Monday, 31 March 2014

What Do Women Want... From Independence?

The coalition government's attitude to women amounts to an attack and aims to put women back in the home with no way out. Whether this is a conscious ideological decision, or a cumulative effect of various insensitive policies is uncertain; but I've long realised that it's a waste of time trying to figure out whether coalition ministers are evil or just deeply stupid - it's much more useful to spend energy fighting them, rather than trying to understand them.

The coalition have threatened to scrap the Public Sector Equality Duty (which aims to protect women and minorities from discrimination in the public sector) by characterising it as nothing more than red tape, a stance criticised by the Fawcett Society. The Fawcett Society have also produced a report on the impact of the coalition's austerity agenda on women. Reduced public services, the attacks on disabled and unemployed women who often have caring responsibilities to deal with while trying not to be sanctioned; these things badly impact the mental and physical well-being of women across the UK.

On top of this, last week a report by HMIC showed the extent of failures by police forces in England and Wales when dealing with domestic abuse. Domestic abuse is being treated as a non-crime in a society where women are struggling to make ends meet in their present situations, never mind as they try to exit a relationship, or rebuild their lives and the lives of their children. At the same time the Department of Work and Pensions have announced Universal Credit as part of their evil/ridiculously ill-thought-out welfare reforms; this means that one payment per month would be paid only to one member of a household. So while in previous years women in abusive relationships, or women in relationships with men suffering addiction issues, could rely on child benefit payments and their own job seekers allowance to put food on the table, that can no longer be the case under Universal Credit. When two people on benefits are in a relationship and living together they must decide on a single claimant. This surrender of fiscal autonomy would be challenging to people in a healthy relationship - in an abusive relationship we can guess who that claimant would be and the consequences could be grave. This renders women on benefits financially dependent on the man of the house, a sickening consequence of Ian Duncan Smith's plans.

The signs are that many of these problems in Scotland could be eased or eradicated by a move towards independence. We would be able to formulate a more ethical welfare system, hopefully one that takes account of the need for autonomy in romantic relationships and recognises the rights of people on benefits to have such relationships without having to give up their financial independence. Policing, already devolved from Westminster, has been recognised as more sensitive in tackling domestic abuse and a move towards a more socially just society could mean more funding for domestic abuse services, as opposed to the severe cuts taking place under the austerity agenda. Also, the Scottish government's policy on childcare has become a flagship policy of the independence debate and will result in more women with the choice to work, more women with financial independence.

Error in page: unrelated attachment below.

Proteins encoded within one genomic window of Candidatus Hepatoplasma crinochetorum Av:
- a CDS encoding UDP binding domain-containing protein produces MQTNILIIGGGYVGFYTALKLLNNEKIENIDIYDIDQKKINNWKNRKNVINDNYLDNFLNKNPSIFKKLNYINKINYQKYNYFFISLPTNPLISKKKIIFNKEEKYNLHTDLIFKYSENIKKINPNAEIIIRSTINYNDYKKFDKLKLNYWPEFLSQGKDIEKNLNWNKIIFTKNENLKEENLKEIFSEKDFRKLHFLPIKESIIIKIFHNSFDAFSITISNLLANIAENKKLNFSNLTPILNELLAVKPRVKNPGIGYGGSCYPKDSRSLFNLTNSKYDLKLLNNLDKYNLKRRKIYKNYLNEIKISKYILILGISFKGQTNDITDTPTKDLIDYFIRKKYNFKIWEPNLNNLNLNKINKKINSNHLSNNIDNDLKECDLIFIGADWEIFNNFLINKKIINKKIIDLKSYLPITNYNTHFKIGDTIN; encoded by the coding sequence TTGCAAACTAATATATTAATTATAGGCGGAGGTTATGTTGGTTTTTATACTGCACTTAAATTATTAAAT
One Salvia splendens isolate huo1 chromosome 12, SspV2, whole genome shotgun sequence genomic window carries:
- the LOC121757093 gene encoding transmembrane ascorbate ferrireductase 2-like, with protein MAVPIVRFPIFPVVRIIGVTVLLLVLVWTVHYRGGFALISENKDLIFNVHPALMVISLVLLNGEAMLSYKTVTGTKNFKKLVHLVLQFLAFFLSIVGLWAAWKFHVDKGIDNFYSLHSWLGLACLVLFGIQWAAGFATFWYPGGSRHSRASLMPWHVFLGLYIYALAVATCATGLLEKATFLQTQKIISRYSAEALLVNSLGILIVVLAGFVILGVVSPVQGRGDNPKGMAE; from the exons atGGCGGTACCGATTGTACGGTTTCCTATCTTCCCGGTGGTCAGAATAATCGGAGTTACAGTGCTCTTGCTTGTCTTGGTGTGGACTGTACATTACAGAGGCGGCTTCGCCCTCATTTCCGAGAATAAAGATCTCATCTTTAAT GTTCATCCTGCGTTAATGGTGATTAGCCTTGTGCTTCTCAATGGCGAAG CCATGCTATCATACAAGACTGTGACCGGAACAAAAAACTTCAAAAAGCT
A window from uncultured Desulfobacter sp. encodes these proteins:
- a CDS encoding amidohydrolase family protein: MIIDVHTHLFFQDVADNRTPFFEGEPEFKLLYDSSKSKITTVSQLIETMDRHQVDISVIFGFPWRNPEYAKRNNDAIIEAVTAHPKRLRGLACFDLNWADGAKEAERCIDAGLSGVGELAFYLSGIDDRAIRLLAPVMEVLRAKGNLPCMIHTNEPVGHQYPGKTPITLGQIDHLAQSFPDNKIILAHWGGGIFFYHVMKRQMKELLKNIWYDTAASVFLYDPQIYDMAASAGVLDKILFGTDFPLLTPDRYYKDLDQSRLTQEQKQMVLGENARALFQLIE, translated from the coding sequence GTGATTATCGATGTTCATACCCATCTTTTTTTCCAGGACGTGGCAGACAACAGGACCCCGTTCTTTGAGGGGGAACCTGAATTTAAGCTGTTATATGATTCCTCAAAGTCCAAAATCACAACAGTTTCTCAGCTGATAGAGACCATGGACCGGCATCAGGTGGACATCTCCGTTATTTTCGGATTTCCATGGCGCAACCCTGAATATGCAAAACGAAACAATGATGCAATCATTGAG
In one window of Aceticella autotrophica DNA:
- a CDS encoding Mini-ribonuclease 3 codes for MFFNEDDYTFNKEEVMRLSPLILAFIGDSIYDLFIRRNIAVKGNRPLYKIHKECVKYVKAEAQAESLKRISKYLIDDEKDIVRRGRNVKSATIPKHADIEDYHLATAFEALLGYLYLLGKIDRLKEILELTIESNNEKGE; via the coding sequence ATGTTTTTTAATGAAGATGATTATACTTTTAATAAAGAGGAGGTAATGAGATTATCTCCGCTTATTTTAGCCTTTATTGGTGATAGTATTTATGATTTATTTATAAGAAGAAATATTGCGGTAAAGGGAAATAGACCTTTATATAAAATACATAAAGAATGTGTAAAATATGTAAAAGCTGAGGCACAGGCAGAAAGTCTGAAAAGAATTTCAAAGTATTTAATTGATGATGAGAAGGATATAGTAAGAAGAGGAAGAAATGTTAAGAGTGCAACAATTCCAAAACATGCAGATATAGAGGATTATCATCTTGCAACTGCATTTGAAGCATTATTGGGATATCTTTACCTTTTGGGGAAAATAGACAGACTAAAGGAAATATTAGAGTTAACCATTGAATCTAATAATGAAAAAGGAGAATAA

The choice would seem to be a clear one for Scotland's women, but yet polls show that women are far less likely to vote for independence than men. The reason for this is not obvious. Some, including Deputy First Minister Nicola Sturgeon, argue that this is because women care more about their children's future than fly-by-the-seat-of-your-pants patriotism. But even so, when one looks at the evidence it seems that the children of an independent Scotland will have child care and early years support; they can rely on a safe, nationalised healthcare system; their society will be more equal and more fair than it would be if we remained in the union.

I suspect the opinions of women might be more unionist (for many the default position in the debate) because they have less access to the facts. Women with caring responsibilities, with jobs, and with little time to spare scouring the internet for the facts on independence might be less likely to hear the message that screams loud and clear from alternative media - this is your chance! Seize it with both hands!

A breakdown in the polls seems to show that uncertainty is the greatest differentiating factor; women are more likely to be uncertain about the risks of Scottish independence than men. Again, this could in part be caused by women having less time to access alternative media, though a full analysis of the psychology of women and 'certainty' in a patriarchal society would be interesting. For the purposes of this current debate it might be worth simply remembering that we all know one thing's for sure - if you want something done properly, you have to do it yourself. Grassroots involvement and direct engagement are the keys to making people feel empowered and to making them confident in their own ability. If we have that confidence then we will be sure of independence's success, and sure of our power to weather the risks. It's not about appealing to women as a special interest group, it's about equal involvement.